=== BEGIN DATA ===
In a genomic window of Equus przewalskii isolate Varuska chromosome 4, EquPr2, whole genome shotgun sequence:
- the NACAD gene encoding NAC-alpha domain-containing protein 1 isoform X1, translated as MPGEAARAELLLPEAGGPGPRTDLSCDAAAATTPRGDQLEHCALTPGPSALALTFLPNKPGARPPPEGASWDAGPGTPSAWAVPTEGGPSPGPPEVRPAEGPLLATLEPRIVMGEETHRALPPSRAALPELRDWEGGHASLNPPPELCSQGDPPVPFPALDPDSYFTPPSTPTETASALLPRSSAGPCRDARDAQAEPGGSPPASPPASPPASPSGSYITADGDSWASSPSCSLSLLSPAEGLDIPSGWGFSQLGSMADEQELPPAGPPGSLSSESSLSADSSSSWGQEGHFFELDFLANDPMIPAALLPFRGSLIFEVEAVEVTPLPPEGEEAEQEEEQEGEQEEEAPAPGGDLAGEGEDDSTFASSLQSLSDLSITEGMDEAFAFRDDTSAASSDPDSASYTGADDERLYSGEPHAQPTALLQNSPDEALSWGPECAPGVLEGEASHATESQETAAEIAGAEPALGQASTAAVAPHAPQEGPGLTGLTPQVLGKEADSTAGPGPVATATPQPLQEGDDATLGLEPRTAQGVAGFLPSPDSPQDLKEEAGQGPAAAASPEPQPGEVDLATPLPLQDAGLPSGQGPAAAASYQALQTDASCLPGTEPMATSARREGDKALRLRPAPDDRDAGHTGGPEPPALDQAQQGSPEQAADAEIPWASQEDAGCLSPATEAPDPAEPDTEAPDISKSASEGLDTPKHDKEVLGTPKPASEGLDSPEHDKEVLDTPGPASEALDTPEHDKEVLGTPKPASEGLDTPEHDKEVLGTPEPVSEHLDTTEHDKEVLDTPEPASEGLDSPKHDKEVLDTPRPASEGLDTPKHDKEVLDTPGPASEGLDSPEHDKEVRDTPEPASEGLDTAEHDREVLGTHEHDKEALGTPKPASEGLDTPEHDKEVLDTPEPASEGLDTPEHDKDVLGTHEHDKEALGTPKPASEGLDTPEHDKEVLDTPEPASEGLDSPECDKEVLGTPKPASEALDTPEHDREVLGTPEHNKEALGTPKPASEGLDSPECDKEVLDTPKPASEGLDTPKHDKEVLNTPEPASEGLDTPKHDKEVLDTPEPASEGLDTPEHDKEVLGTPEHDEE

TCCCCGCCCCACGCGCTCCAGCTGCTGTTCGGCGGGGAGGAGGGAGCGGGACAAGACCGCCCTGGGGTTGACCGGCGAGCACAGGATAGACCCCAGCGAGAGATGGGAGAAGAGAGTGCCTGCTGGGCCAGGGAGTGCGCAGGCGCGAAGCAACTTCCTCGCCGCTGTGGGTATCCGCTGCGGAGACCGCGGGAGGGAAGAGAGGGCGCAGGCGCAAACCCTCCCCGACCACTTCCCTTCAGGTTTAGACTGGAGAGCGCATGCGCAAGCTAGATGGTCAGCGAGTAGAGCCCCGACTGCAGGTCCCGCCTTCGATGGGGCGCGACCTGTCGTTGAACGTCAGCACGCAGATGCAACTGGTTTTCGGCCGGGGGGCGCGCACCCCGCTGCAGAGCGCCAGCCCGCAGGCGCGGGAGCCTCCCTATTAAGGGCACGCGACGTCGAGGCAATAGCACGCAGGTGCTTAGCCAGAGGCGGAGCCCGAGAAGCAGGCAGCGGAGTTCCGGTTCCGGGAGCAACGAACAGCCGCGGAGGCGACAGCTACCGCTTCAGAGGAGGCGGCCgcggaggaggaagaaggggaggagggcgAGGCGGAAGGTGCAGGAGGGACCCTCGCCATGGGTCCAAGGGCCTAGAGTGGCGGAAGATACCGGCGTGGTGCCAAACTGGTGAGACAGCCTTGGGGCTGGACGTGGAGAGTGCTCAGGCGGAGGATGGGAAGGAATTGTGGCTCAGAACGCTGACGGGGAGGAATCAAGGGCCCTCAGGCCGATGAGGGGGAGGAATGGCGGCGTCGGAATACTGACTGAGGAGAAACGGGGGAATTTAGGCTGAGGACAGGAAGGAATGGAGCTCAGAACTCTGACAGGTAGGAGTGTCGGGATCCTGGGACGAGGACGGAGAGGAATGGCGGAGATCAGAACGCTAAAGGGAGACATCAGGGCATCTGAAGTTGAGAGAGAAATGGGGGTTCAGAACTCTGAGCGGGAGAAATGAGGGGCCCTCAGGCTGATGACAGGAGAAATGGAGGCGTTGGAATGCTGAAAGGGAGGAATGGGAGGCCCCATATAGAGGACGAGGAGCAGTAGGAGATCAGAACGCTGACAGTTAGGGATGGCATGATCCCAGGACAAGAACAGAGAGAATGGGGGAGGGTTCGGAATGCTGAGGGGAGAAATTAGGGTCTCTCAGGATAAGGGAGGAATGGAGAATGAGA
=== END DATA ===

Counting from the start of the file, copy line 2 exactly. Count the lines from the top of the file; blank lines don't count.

- the NACAD gene encoding NAC-alpha domain-containing protein 1 isoform X1, translated as MPGEAARAELLLPEAGGPGPRTDLSCDAAAATTPRGDQLEHCALTPGPSALALTFLPNKPGARPPPEGASWDAGPGTPSAWAVPTEGGPSPGPPEVRPAEGPLLATLEPRIVMGEETHRALPPSRAALPELRDWEGGHASLNPPPELCSQGDPPVPFPALDPDSYFTPPSTPTETASALLPRSSAGPCRDARDAQAEPGGSPPASPPASPPASPSGSYITADGDSWASSPSCSLSLLSPAEGLDIPSGWGFSQLGSMADEQELPPAGPPGSLSSESSLSADSSSSWGQEGHFFELDFLANDPMIPAALLPFRGSLIFEVEAVEVTPLPPEGEEAEQEEEQEGEQEEEAPAPGGDLAGEGEDDSTFASSLQSLSDLSITEGMDEAFAFRDDTSAASSDPDSASYTGADDERLYSGEPHAQPTALLQNSPDEALSWGPECAPGVLEGEASHATESQETAAEIAGAEPALGQASTAAVAPHAPQEGPGLTGLTPQVLGKEADSTAGPGPVATATPQPLQEGDDATLGLEPRTAQGVAGFLPSPDSPQDLKEEAGQGPAAAASPEPQPGEVDLATPLPLQDAGLPSGQGPAAAASYQALQTDASCLPGTEPMATSARREGDKALRLRPAPDDRDAGHTGGPEPPALDQAQQGSPEQAADAEIPWASQEDAGCLSPATEAPDPAEPDTEAPDISKSASEGLDTPKHDKEVLGTPKPASEGLDSPEHDKEVLDTPGPASEALDTPEHDKEVLGTPKPASEGLDTPEHDKEVLGTPEPVSEHLDTTEHDKEVLDTPEPASEGLDSPKHDKEVLDTPRPASEGLDTPKHDKEVLDTPGPASEGLDSPEHDKEVRDTPEPASEGLDTAEHDREVLGTHEHDKEALGTPKPASEGLDTPEHDKEVLDTPEPASEGLDTPEHDKDVLGTHEHDKEALGTPKPASEGLDTPEHDKEVLDTPEPASEGLDSPECDKEVLGTPKPASEALDTPEHDREVLGTPEHNKEALGTPKPASEGLDSPECDKEVLDTPKPASEGLDTPKHDKEVLNTPEPASEGLDTPKHDKEVLDTPEPASEGLDTPEHDKEVLGTPEHDEE